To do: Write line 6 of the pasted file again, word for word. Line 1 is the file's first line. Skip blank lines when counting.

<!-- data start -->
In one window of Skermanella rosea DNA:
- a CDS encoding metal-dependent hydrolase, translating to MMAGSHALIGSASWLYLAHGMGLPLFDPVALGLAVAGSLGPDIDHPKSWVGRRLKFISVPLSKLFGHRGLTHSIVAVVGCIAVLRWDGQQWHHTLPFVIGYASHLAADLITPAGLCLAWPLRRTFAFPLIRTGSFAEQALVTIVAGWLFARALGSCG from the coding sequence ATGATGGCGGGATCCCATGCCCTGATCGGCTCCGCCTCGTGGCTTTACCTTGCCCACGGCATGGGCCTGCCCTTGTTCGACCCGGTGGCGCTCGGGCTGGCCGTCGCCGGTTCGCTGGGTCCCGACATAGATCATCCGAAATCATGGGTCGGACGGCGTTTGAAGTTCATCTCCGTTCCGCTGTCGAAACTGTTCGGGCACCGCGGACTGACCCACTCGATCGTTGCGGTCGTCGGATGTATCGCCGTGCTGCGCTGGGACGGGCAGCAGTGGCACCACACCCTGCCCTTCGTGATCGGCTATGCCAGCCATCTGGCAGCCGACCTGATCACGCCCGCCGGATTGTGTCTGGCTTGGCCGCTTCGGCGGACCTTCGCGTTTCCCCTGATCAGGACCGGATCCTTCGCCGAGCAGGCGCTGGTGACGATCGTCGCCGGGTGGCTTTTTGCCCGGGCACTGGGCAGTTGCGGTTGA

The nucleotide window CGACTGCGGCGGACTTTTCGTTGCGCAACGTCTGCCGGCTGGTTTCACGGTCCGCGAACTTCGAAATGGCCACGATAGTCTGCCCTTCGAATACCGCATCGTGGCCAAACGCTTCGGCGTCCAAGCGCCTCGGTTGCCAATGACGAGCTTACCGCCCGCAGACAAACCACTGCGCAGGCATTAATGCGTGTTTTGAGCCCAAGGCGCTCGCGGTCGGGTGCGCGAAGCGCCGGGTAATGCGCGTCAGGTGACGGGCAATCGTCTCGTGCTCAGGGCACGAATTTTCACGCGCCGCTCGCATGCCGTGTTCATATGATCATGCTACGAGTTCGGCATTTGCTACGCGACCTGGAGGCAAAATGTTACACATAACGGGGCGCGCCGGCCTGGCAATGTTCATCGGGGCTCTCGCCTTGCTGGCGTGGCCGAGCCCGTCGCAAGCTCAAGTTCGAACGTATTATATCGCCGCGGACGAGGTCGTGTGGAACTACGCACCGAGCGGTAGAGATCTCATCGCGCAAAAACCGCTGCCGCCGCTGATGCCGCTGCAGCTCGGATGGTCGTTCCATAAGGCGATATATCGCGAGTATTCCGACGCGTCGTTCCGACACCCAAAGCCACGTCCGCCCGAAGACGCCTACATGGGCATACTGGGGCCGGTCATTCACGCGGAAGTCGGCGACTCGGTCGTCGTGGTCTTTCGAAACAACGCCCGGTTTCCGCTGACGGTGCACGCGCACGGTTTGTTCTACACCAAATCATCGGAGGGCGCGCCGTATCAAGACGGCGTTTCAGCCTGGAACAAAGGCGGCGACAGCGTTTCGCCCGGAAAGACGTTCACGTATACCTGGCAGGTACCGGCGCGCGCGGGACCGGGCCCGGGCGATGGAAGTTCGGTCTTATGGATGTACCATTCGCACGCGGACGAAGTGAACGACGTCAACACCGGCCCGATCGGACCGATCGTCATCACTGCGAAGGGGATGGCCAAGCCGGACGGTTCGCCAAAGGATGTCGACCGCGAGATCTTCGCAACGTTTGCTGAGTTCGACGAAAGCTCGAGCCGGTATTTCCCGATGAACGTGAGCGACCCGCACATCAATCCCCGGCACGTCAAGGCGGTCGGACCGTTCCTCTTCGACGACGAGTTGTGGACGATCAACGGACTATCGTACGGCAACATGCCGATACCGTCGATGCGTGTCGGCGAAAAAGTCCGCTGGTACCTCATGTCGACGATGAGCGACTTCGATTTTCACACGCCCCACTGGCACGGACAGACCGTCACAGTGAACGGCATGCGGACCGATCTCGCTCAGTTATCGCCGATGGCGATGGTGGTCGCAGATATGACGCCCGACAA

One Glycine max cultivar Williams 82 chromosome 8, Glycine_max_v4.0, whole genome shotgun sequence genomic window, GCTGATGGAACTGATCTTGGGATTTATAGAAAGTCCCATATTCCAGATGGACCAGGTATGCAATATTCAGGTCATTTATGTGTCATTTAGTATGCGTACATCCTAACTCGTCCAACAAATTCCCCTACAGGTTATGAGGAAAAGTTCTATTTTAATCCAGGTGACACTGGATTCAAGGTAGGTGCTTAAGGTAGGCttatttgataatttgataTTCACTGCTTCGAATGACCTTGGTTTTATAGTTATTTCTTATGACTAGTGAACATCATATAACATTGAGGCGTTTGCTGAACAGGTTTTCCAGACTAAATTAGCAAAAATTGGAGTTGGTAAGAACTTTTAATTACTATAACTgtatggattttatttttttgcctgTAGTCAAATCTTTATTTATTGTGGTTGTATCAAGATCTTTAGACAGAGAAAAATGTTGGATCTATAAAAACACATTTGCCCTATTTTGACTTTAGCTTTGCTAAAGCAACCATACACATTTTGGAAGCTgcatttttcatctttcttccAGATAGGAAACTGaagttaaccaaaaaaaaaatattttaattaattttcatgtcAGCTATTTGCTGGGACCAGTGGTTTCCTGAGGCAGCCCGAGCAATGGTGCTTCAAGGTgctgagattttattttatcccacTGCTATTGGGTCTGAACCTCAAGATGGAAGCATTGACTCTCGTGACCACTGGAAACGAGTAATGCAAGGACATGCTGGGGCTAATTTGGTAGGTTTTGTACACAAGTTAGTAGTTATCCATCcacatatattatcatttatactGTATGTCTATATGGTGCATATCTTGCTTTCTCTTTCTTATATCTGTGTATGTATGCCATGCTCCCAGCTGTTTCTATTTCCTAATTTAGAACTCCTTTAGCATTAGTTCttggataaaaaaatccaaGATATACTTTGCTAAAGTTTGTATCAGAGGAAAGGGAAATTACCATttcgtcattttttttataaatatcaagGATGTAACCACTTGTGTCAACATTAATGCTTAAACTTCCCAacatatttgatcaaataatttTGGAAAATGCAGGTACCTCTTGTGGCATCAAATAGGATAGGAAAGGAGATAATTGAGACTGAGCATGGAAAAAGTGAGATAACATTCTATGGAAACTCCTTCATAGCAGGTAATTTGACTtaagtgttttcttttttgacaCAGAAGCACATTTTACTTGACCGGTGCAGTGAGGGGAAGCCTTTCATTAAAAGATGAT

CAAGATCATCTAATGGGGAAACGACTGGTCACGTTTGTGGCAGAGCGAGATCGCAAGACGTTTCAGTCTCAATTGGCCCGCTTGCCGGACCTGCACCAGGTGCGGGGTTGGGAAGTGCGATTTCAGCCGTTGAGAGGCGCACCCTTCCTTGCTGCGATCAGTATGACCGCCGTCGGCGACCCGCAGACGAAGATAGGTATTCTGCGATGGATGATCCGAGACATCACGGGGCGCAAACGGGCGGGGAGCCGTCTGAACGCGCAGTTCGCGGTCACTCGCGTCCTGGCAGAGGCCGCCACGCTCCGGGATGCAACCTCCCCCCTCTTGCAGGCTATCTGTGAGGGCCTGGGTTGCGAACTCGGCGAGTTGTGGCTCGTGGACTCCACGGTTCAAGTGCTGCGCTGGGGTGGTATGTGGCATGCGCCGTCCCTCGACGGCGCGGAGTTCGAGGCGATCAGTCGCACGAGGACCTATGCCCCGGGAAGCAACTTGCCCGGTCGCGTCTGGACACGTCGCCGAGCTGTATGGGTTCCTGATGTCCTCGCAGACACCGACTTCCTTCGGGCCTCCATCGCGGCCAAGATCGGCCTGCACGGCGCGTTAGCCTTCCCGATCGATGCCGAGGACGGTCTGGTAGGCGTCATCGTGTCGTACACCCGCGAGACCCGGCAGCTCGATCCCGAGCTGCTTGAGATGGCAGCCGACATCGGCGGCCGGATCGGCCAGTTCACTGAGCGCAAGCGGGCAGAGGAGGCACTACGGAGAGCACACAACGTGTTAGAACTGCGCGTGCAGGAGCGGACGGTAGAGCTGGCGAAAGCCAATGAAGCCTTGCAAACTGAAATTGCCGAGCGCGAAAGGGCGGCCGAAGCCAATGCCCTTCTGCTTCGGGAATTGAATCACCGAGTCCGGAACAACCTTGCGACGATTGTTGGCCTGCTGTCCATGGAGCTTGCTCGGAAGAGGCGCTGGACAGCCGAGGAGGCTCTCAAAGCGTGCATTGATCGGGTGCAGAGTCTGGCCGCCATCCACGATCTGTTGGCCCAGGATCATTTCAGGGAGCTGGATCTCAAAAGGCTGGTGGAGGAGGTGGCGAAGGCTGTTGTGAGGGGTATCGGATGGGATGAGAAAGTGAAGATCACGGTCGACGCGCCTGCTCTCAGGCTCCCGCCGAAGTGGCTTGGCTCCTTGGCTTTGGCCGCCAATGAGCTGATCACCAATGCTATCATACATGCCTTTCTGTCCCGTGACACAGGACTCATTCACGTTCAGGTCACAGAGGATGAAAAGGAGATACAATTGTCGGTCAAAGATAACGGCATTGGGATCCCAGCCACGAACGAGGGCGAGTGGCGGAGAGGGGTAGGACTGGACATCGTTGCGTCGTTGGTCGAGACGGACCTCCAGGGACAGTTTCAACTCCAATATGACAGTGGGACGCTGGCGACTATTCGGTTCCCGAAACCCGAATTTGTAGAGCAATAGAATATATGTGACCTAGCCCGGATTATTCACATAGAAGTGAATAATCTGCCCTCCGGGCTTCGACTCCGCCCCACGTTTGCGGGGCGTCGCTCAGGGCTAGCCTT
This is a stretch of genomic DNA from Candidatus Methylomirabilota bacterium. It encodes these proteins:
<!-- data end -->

This is a stretch of genomic DNA from Candidatus Methylomirabilota bacterium. It encodes these proteins: